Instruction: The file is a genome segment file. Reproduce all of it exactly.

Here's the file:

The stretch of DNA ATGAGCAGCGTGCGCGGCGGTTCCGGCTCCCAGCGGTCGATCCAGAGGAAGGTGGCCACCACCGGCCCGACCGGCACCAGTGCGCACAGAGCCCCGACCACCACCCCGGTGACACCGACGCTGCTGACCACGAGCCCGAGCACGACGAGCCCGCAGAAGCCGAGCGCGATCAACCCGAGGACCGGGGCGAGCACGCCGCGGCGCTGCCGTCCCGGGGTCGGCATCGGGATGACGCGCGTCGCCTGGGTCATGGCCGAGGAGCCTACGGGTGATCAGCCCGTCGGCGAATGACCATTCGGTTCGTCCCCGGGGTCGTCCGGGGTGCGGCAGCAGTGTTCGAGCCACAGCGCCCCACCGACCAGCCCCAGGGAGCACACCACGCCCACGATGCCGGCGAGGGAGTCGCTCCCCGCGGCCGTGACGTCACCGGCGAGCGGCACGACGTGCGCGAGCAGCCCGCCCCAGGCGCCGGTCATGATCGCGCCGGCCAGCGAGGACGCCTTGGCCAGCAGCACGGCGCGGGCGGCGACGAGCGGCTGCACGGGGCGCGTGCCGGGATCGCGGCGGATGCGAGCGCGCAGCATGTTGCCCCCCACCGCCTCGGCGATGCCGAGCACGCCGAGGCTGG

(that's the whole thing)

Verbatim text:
The stretch of DNA ATGAGCAGCGTGCGCGGCGGTTCCGGCTCCCAGCGGTCGATCCAGAGGAAGGTGGCCACCACCGGCCCGACCGGCACCAGTGCGCACAGAGCCCCGACCACCACCCCGGTGACACCGACGCTGCTGACCACGAGCCCGAGCACGACGAGCCCGCAGAAGCCGAGCGCGATCAACCCGAGGACCGGGGCGAGCACGCCGCGGCGCTGCCGTCCCGGGGTCGGCATCGGGATGACGCGCGTCGCCTGGGTCATGGCCGAGGAGCCTACGGGTGATCAGCCCGTCGGCGAATGACCATTCGGTTCGTCCCCGGGGTCGTCCGGGGTGCGGCAGCAGTGTTCGAGCCACAGCGCCCCACCGACCAGCCCCAGGGAGCACACCACGCCCACGATGCCGGCGAGGGAGTCGCTCCCCGCGGCCGTGACGTCACCGGCGAGCGGCACGACGTGCGCGAGCAGCCCGCCCCAGGCGCCGGTCATGATCGCGCCGGCCAGCGAGGACGCCTTGGCCAGCAGCACGGCGCGGGCGGCGACGAGCGGCTGCACGGGGCGCGTGCCGGGATCGCGGCGGATGCGAGCGCGCAGCATGTTGCCCCCCACCGCCTCGGCGATGCCGAGCACGCCGAGGCTGG